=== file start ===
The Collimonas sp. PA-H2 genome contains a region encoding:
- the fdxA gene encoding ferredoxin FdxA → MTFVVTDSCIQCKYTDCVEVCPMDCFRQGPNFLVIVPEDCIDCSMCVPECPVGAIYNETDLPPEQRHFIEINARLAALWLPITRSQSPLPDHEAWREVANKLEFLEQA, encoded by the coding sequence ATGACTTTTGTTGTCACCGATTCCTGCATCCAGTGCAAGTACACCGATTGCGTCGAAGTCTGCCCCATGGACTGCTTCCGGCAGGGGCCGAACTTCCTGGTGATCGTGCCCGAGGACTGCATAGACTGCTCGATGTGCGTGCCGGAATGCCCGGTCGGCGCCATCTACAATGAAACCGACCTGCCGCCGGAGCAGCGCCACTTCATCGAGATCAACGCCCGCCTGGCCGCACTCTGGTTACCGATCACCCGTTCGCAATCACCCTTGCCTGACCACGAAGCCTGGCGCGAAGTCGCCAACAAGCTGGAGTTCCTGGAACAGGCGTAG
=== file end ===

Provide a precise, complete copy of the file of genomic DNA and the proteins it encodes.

The Collimonas sp. PA-H2 genome contains a region encoding:
- the fdxA gene encoding ferredoxin FdxA → MTFVVTDSCIQCKYTDCVEVCPMDCFRQGPNFLVIVPEDCIDCSMCVPECPVGAIYNETDLPPEQRHFIEINARLAALWLPITRSQSPLPDHEAWREVANKLEFLEQA, encoded by the coding sequence ATGACTTTTGTTGTCACCGATTCCTGCATCCAGTGCAAGTACACCGATTGCGTCGAAGTCTGCCCCATGGACTGCTTCCGGCAGGGGCCGAACTTCCTGGTGATCGTGCCCGAGGACTGCATAGACTGCTCGATGTGCGTGCCGGAATGCCCGGTCGGCGCCATCTACAATGAAACCGACCTGCCGCCGGAGCAGCGCCACTTCATCGAGATCAACGCCCGCCTGGCCGCACTCTGGTTACCGATCACCCGTTCGCAATCACCCTTGCCTGACCACGAAGCCTGGCGCGAAGTCGCCAACAAGCTGGAGTTCCTGGAACAGGCGTAG